“You guys are idiots. But you’re my idiots.”
How do you get an oddball family to reconnect after years and years of not doing so? An unfortunate passing of their patriarch of course! This Is Where I Leave You begins with Judd Altman (Jason Bateman), an average and seemingly middle aged man with a solid career and healthy marriage. While coming come to celebrate his wife birthday, he stumbles upon a most unfortunate revelation: His wife is doing his boss, and has been doing so for a year.
His life now in shambles, Judd gets a call from his sister Wendy (Tina Fey) learning that their father has passed away. This of course forces the Altman family to come together for an impromptu reunion. The funeral was one thing, but as told by their mother (Jane Fonda), their father’s dying wish was for the family to spend one whole week under the same roof obeying the Jewish mourning tradition known as Shiva. In this one week the Altman clan’s already shaky-at-best bonds will be tested, but maybe just maybe some appreciation for each other will arise out of it.
With a simple but relatable premise mixing comedy with family drama, This Is Where I Leave You sets up to be a solid piece of entertainment, bolstered by a very recognizable and accomplished cast of actors. Well, at least on paper that is. TIWILY (nice looking abbreviation), has its moments but also its fails, in turn making a movie that is pretty average and disappointing with the promise it possesses.
The movie’s screenplay is written by Jonathan Tropper, who also happened to write the novel that this is based on. With the continuity there, you would think that the script would carry over to the other medium without a hiccup. If only it were that easy. I have not read the book, but I kept on thinking when viewing that maybe some things were lost in translation from the pages to the big screen. Despite its simplistic presence, there is a lot going on here that gives the movie a bloated feeling with so many characters crossing paths and constantly coming in and out and back in again.
Comedy-wise, there are some good laughs to be had, and they generally come through the dialogue of the characters in this less-than-desirable situation. By that sense, it is written well and the characters sound like real people. Any film with Jason Bateman and Tina Fey in it is going to be planted in the comedy genre, but TIWILY has a great deal of drama and heavyness in it, and it is a little unclear as to what it really wants to be. In a nutshell, it is a dramedy but it shifts tonally so often and so quickly between scenes that it becomes a little difficult to buy into. Seriously, there are musical cues that give clear indication to the audience, almost as if the movie is telling us “OK, it’s time to stop chuckling and time to get serious.”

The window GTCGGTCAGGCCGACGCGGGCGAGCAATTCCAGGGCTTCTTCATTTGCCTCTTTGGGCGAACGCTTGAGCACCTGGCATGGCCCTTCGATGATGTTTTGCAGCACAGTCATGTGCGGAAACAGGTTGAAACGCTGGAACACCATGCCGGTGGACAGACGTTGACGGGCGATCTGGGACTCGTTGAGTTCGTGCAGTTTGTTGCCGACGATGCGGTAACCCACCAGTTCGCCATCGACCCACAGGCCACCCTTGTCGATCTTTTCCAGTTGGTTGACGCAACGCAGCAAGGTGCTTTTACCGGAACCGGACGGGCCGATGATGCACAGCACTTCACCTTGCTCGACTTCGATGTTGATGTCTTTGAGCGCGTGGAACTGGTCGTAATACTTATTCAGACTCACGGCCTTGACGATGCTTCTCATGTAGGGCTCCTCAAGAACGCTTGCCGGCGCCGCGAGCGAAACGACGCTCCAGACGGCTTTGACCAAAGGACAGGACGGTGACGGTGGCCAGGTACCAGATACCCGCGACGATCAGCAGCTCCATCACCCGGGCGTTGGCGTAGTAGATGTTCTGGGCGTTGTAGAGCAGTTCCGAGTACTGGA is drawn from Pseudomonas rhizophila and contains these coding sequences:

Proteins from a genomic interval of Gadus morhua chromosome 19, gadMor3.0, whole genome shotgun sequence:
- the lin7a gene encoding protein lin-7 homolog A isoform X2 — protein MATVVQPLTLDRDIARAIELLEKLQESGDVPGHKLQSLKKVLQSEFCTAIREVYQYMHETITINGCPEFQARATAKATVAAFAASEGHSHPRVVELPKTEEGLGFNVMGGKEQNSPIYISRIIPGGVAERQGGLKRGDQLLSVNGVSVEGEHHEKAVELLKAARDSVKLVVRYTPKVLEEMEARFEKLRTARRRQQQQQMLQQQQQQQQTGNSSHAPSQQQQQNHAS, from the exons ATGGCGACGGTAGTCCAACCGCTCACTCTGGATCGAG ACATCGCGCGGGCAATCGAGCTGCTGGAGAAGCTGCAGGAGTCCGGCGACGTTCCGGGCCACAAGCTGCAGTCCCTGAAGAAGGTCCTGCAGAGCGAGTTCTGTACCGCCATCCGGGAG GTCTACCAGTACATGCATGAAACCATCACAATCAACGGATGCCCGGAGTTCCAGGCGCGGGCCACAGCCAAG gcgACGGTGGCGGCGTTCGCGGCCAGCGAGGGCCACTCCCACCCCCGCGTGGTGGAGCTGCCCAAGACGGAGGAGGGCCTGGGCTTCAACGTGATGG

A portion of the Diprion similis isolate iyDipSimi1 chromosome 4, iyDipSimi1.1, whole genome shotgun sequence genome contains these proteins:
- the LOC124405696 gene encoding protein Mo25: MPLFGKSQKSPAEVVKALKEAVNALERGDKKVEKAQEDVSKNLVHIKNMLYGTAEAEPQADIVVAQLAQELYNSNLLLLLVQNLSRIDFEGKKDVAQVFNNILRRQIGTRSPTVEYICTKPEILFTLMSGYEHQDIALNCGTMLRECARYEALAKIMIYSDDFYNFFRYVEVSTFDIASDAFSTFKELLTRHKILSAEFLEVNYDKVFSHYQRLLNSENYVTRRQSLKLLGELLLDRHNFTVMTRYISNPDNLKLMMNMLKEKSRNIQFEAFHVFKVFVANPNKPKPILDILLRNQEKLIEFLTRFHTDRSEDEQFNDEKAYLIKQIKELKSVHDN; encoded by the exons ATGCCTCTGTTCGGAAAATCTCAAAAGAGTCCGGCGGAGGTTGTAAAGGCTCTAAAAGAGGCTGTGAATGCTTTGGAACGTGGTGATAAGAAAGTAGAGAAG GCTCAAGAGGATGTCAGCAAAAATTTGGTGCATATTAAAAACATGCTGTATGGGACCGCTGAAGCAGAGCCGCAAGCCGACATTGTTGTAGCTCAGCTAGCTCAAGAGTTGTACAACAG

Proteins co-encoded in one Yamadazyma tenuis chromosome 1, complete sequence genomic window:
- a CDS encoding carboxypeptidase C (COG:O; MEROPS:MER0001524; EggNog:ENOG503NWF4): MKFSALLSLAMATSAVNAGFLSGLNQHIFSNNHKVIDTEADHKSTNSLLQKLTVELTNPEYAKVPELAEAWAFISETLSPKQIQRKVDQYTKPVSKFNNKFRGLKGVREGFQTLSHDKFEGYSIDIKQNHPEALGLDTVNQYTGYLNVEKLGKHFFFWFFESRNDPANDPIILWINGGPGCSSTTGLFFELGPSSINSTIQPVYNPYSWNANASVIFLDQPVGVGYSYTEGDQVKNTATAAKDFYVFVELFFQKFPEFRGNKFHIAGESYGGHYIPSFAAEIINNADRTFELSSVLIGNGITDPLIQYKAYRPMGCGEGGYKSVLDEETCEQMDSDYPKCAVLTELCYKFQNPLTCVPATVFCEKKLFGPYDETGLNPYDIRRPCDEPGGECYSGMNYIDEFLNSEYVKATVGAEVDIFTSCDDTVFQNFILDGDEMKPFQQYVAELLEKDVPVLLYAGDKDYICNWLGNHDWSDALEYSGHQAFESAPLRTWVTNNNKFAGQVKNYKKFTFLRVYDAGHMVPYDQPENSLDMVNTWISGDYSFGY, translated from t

With the cast assembled for this, what most are given to do from a character sense underwhelms. Really, only Bateman’s character gets fleshed out and explored, and not surprisingly, he gives a very effective performance. His character is one to sympathize with and get behind, and his growth throughout is evident. The same cannot be said for the rest, mainly because they just aren’t allowed to. They are saddled with template characters seen before in other places, be it the irresponsible and outspoken young buck of the family (Adam Driver), the uptight boring brother (Corey Stoll), or the politically incorrect and unabashed matriarch (Jane Fonda). It is to their credit along with the solid dialogue that they’re still able to generate laughs, but that doesn’t translate into investment to their characters. Even the growth of these characters (aside from Bateman’s) that the movie desperately wants you to buy into feels nonexistent.
As a direct result of the lack of inability to make the characters interesting, it is a bit of a stretch to buy everyone as a family. You end up seeing Tina Fey, Corey Stoll, and company as themselves. This in turn makes the film almost like an extended comedy skit suited for Saturday Night Live in certain places. Sure it is still fun to watch, but since TIWILY is rooted around a dysfunctional family unit, believing that this is a real family is crucial to the experience. It appears that even the actors themselves ham it up to prove that this is such a dysfunctional family. Not every movie has to be believable, but certain ones suffer more if the feeling is not present.
With so much promise, it is a big downer to see This Is Where I Leave You as it is: A middling family-get-together-from-hell film that is inconsistent and more familiar to other stuff than desired. Evidence of what it could have been is strewn here and there just enough to not be completely down on the movie, but it will still most likely leave one in a “wishing more from it” state of mind.
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